Having sat on multiple Boards and listened to many of these conversations, Elaine Bucknor has found it interesting being on the other side. “Every CISO was going into the room talking about patching… the truth is, not one single person around the table knew what that meant”, she said. The reason for this confusion was due to a lack of context on the CISO’s part. Security leaders need to be able to explain what this means for the business and organisation as a whole.


Keeping an eye on the type of language being used to communicate with Boards is also a priority for the CIO at Dunelm, Chris Brockelsby, who warned that ​​if you are not careful, it becomes a “tick box exercise”. As a result, this would not fully describe the risks including phishing and malware attacks. Chris explained that while it is helpful to know about the different levels of technical control, the Board needs to be reassured that they are protected against malware attacks.




Evolving attacks


“Do you know how sophisticated those emails are getting? I struggle sometimes to work out if they're real or not”, said Brian Brackenborough, CISO at Channel 4. On top of the usual attacks, bring into the equation “dreaded AI”, which Brian argued is being used as a tool for good and bad. While not blaming anyone in the organisation for clicking those links, he said that it is up to cybersecurity professionals to put the tools in place to try and prevent this.


Keme asked Brian: “How is AI changing the cyber risk game?”


Describing it as an unfortunate situation, he remarked that the technology world has not learnt its lessons. “There's this race among the big tech giants, to release it and to improve it and to get it out there without thinking about any of the consequences”, he said. He later pointed out that cyber crime is the third biggest economy in the world. The question that remains is how much budget are organisations willing to invest in their cybersecurity? While threat actors are utilising AI and the cloud, when cybersecurity leaders respond, they have to “follow in the eye of the law”.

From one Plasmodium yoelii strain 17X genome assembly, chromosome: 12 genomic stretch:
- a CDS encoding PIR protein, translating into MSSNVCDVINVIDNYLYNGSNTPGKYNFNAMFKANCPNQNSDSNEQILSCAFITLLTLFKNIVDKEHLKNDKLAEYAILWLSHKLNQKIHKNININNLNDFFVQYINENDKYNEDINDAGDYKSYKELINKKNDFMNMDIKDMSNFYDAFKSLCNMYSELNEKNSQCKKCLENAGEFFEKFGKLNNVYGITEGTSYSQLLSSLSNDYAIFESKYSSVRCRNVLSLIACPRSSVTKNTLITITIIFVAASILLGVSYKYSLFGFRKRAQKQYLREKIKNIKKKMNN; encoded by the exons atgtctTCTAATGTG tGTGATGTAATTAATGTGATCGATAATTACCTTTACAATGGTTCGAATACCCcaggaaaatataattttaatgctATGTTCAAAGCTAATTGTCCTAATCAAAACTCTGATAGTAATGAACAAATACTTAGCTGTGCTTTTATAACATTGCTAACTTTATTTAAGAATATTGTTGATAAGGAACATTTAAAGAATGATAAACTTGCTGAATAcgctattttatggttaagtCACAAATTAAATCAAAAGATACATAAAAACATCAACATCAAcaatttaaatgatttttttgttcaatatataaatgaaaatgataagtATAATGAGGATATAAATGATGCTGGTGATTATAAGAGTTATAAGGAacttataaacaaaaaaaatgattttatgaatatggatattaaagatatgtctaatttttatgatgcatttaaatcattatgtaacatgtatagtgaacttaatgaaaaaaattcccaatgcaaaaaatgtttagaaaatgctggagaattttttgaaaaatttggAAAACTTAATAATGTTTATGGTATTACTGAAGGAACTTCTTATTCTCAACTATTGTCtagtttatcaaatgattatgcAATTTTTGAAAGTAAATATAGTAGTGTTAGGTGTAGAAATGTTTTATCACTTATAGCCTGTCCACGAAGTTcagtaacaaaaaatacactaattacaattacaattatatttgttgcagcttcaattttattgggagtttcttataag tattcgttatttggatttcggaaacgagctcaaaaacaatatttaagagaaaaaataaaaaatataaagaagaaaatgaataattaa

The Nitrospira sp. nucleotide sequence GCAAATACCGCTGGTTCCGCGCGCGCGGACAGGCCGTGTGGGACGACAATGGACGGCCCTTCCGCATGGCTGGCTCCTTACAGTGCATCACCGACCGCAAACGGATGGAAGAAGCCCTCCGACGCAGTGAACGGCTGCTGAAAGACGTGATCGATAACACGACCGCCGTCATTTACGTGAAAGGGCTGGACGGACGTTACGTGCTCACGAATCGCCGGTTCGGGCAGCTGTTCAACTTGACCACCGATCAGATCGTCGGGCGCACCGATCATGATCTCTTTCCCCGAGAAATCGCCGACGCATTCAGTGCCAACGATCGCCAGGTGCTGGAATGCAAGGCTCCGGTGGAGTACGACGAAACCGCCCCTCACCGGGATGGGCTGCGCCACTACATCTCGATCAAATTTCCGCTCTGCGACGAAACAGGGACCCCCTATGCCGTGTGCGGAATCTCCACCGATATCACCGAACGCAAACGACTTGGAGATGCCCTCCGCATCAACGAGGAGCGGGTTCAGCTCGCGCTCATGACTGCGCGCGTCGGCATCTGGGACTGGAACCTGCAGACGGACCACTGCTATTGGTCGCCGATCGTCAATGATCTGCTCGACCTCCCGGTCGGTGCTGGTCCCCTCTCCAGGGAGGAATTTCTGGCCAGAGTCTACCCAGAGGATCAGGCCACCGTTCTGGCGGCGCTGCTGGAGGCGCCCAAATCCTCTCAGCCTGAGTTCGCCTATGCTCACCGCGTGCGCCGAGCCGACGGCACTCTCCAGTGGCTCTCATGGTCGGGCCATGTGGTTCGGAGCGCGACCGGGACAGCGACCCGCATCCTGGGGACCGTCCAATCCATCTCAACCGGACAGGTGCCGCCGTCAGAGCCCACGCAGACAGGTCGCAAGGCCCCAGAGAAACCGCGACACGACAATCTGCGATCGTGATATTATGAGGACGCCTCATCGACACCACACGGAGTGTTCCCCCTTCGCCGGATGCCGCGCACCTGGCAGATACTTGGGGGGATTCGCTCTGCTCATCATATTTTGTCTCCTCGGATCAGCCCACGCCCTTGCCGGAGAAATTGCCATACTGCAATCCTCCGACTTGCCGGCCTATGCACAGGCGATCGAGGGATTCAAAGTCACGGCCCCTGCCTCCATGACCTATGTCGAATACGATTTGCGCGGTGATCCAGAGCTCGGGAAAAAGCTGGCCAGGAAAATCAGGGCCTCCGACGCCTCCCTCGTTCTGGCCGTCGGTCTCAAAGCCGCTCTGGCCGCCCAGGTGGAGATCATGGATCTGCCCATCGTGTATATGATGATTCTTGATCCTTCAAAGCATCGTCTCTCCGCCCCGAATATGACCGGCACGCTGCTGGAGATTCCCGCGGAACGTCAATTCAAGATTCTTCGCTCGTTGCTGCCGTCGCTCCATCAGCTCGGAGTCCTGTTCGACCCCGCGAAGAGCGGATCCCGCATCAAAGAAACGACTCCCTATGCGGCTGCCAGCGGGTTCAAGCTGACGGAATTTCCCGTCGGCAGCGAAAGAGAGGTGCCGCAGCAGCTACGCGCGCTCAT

In agreement with Brian’s comment on response to attacks, John described the situation as a “race” between the defenders (cybersecurity) and the adversaries (threat actors). Every time a tool is built on the defensive side, John finds that these tools end up being used for the attacker side. In an example, he spoke about the NSA tool leakages and how they were exploited. John sees the same thing happening with AI.


Elaine argued that there are tools that cybersecurity professionals have used for a long time that have involved AI and machine learning. These are the kind of tools that drive the biggest change in her view. 


One of the main qualities of CISOs is a “relentless kind of curiosity”, Elaine believes that this drives them to look for both the upside and the downside of emerging technologies. Looking on the upside, Elaine said that one of the things this will do is help the industry to work together more collaboratively. “Cyber is one of those very unique parts of tech where everybody needs to pull together and share learning and knowledge”.


This roundtable was in partnership with Adarma.